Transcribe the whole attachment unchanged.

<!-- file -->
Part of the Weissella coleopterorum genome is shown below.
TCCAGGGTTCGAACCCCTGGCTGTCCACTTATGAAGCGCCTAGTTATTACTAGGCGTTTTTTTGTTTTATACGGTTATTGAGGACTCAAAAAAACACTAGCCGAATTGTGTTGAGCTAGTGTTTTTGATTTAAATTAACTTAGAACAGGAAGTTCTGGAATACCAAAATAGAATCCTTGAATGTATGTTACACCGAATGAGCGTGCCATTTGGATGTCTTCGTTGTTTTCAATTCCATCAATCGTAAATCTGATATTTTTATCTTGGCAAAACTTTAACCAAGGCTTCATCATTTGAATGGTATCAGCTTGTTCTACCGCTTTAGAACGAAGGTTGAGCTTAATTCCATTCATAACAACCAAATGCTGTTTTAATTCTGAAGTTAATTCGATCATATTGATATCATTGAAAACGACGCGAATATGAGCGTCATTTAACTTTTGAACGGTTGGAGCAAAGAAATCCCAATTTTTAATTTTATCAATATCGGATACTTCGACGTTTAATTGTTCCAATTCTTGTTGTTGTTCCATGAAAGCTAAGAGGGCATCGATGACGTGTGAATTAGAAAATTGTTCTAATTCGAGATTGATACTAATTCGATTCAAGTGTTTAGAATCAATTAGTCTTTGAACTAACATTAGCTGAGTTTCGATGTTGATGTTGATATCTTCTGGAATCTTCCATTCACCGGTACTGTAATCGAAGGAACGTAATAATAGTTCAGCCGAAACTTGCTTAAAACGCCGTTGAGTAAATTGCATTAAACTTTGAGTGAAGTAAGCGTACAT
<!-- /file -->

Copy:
Part of the Weissella coleopterorum genome is shown below.
TCCAGGGTTCGAACCCCTGGCTGTCCACTTATGAAGCGCCTAGTTATTACTAGGCGTTTTTTTGTTTTATACGGTTATTGAGGACTCAAAAAAACACTAGCCGAATTGTGTTGAGCTAGTGTTTTTGATTTAAATTAACTTAGAACAGGAAGTTCTGGAATACCAAAATAGAATCCTTGAATGTATGTTACACCGAATGAGCGTGCCATTTGGATGTCTTCGTTGTTTTCAATTCCATCAATCGTAAATCTGATATTTTTATCTTGGCAAAACTTTAACCAAGGCTTCATCATTTGAATGGTATCAGCTTGTTCTACCGCTTTAGAACGAAGGTTGAGCTTAATTCCATTCATAACAACCAAATGCTGTTTTAATTCTGAAGTTAATTCGATCATATTGATATCATTGAAAACGACGCGAATATGAGCGTCATTTAACTTTTGAACGGTTGGAGCAAAGAAATCCCAATTTTTAATTTTATCAATATCGGATACTTCGACGTTTAATTGTTCCAATTCTTGTTGTTGTTCCATGAAAGCTAAGAGGGCATCGATGACGTGTGAATTAGAAAATTGTTCTAATTCGAGATTGATACTAATTCGATTCAAGTGTTTAGAATCAATTAGTCTTTGAACTAACATTAGCTGAGTTTCGATGTTGATGTTGATATCTTCTGGAATCTTCCATTCACCGGTACTGTAATCGAAGGAACGTAATAATAGTTCAGCCGAAACTTGCTTAAAACGCCGTTGAGTAAATTGCATTAAACTTTGAGTGAAGTAAGCGTACAT